The Cache-Control header was defined as part of the HTTP/1.1 specification and supersedes previous headers (for example, Expires) used to define response caching policies.
All modern browsers support Cache-Control, so that's all you need.
The only thing left to do is to ensure that the server is providing the necessary ETag tokens.
Check your server documentation for the necessary configuration flags.
However, that’s inefficient because if the resource hasn't changed, then there's no reason to download the same information that's already in cache!
That’s the problem that validation tokens, as specified in the ETag header, are designed to solve.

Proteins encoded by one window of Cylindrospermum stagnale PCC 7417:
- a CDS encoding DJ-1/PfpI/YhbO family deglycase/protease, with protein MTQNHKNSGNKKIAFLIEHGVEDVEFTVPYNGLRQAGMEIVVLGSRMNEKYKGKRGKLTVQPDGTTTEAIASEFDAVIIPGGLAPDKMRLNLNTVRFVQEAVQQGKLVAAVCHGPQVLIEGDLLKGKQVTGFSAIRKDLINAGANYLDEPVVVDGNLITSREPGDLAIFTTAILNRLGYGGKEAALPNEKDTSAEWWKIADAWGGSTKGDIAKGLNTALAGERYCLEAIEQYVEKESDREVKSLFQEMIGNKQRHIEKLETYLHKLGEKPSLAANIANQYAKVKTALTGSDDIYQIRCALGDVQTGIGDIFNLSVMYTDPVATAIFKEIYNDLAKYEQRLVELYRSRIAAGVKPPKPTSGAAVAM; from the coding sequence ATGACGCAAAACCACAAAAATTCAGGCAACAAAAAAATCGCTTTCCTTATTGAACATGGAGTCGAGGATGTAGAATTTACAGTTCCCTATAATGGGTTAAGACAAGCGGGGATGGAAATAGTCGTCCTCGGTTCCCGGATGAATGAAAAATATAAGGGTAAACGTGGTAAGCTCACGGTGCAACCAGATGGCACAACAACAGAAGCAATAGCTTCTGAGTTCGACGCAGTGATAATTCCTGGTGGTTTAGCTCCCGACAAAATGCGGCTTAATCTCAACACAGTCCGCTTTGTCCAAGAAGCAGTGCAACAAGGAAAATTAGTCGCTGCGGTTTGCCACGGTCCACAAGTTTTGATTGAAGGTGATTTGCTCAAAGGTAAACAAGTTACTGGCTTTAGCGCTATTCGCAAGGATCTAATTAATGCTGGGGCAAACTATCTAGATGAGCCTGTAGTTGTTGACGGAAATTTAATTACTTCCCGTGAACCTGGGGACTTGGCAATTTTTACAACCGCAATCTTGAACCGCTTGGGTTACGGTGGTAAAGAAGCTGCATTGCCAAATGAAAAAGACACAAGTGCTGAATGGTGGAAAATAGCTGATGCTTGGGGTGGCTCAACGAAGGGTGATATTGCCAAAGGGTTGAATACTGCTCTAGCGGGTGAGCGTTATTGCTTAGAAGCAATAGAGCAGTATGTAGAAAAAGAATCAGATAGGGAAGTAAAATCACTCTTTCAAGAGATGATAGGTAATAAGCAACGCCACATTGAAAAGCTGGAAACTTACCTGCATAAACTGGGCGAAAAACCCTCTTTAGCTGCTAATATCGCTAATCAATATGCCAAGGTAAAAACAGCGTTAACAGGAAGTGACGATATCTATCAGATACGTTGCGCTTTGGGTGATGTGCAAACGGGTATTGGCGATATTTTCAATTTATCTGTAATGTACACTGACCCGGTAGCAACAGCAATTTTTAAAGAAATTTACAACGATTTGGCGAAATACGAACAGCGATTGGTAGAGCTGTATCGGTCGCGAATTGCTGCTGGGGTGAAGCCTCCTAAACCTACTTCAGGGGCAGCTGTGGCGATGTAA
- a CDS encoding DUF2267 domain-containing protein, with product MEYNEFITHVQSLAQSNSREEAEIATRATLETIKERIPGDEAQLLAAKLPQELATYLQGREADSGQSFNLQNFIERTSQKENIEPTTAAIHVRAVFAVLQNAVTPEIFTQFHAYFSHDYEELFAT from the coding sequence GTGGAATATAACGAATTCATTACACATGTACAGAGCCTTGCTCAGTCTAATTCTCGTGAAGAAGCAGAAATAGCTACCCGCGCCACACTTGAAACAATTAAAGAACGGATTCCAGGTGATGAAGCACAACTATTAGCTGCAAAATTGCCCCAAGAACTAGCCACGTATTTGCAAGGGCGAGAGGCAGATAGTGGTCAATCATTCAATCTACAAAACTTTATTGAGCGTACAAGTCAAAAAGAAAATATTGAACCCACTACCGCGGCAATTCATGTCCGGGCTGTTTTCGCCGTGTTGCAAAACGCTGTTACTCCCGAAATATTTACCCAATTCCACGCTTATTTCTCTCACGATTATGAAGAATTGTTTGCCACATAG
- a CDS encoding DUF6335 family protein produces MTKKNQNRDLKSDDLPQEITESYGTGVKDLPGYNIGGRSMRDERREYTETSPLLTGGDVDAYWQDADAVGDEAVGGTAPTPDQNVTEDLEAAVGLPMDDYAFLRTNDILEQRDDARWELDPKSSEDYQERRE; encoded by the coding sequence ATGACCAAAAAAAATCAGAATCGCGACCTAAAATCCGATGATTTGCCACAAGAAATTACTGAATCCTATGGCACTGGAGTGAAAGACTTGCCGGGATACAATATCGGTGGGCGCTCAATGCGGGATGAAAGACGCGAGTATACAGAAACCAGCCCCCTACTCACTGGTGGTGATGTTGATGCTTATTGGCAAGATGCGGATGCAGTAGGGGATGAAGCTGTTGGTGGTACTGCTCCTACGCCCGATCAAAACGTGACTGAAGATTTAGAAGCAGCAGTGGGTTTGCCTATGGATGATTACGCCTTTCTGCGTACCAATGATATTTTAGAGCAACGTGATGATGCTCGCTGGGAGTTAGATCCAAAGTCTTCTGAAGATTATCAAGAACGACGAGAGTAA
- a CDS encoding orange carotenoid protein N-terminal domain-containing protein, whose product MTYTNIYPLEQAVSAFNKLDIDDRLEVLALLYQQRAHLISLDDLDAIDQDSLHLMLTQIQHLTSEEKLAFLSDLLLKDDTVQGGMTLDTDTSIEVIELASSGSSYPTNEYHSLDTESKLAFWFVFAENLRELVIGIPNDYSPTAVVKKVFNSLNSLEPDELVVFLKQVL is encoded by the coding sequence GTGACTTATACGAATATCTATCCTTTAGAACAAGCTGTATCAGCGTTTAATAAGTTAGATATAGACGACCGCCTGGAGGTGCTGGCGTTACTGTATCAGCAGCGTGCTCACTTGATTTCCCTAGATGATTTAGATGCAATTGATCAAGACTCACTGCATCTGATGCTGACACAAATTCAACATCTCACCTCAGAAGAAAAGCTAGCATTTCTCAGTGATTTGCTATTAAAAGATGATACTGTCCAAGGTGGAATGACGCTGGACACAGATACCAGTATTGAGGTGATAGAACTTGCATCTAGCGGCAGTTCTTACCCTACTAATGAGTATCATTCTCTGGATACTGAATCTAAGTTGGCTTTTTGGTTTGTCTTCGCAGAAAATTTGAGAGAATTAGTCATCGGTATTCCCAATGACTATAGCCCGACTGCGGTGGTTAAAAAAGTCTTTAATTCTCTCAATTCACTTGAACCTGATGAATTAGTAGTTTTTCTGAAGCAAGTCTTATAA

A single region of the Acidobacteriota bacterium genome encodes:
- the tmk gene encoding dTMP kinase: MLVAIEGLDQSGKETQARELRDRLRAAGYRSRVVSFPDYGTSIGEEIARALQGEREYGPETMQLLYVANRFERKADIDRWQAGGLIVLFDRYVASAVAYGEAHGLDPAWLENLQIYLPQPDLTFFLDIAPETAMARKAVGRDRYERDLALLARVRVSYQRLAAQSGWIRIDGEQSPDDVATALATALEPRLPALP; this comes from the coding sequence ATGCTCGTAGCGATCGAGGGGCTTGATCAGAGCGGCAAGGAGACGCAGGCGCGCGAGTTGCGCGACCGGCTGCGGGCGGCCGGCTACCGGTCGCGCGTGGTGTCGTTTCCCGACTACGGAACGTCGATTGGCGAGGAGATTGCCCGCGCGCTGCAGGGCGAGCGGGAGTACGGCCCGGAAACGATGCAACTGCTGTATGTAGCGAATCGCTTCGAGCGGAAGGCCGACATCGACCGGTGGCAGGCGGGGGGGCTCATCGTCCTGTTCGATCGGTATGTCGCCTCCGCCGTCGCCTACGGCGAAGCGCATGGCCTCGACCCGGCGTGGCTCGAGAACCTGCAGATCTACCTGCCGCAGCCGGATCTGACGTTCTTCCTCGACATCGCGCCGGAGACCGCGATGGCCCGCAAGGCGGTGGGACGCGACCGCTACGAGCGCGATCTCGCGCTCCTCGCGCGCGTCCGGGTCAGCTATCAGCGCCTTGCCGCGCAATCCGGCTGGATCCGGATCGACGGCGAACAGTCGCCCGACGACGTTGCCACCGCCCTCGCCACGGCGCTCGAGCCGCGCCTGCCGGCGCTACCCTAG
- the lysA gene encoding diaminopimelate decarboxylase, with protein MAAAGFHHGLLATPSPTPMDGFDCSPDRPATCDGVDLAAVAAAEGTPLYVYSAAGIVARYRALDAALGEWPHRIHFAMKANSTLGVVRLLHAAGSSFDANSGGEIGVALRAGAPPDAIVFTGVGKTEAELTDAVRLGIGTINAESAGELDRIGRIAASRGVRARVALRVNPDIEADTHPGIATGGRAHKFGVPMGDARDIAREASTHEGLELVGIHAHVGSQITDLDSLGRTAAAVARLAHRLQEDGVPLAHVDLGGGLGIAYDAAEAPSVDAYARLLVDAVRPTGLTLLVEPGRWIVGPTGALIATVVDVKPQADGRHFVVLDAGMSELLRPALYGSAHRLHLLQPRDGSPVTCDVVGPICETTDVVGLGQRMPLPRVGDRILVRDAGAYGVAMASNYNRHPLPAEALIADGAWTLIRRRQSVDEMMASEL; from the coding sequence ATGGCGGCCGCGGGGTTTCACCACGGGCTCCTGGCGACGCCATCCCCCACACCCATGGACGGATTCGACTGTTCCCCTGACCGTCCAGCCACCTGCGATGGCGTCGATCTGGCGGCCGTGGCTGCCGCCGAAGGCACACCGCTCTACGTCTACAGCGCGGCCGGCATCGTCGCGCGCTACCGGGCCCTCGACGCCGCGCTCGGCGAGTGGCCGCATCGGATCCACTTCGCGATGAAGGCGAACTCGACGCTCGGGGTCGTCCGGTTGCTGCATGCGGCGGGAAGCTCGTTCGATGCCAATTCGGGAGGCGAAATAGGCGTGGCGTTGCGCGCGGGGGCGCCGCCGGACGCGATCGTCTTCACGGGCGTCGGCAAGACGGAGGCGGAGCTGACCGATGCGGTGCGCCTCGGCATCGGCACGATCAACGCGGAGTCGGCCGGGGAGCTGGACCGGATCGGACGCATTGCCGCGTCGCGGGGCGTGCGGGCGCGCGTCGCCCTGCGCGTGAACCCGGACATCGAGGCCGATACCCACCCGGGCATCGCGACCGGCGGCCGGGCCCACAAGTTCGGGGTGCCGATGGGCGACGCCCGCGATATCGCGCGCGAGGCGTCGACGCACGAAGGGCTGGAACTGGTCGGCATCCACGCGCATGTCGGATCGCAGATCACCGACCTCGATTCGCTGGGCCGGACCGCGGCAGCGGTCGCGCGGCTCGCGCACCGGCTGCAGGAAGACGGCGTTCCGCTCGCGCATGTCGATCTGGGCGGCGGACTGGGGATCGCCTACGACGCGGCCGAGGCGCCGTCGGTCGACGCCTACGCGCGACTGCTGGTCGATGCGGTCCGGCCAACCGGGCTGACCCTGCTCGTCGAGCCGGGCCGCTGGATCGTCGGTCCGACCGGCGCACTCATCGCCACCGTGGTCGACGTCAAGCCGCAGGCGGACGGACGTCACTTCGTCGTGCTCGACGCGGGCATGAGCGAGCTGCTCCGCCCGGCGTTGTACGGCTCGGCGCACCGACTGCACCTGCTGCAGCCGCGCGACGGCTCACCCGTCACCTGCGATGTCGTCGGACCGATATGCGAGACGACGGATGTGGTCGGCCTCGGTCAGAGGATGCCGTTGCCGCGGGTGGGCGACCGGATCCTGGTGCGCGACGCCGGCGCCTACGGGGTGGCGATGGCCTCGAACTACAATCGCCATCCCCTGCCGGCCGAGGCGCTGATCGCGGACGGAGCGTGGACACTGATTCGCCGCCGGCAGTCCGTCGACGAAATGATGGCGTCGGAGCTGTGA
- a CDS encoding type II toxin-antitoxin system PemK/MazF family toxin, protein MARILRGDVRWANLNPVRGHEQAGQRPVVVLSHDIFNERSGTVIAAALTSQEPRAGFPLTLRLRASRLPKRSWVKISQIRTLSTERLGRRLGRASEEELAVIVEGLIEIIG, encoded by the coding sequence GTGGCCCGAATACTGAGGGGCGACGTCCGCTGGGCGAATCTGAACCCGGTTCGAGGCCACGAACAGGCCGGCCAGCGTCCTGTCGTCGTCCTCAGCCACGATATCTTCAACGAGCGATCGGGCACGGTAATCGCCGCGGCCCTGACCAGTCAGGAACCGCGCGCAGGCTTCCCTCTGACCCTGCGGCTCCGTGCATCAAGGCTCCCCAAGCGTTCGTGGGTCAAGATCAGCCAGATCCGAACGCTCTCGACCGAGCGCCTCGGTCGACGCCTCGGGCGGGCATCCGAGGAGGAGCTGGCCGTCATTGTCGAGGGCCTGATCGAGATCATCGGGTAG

If the token hasn't changed, the server returns a "304 Not Modified" response, which tells the browser that the response it has in cache hasn't changed and can be renewed for another 120 seconds.
Unfortunately, the browser can't use the previous response because the response has now expired.
At this point, the browser could dispatch a new request and fetch the new full response.
When the server returns a response, it also emits a collection of HTTP headers, describing its content-type, length, caching directives, validation token, and more.
For example, in the above exchange, the server returns a 1024-byte response, instructs the client to cache it for up to 120 seconds, and provides a validation token ("x234dff") that can be used after the response has expired to check if the resource has been modified.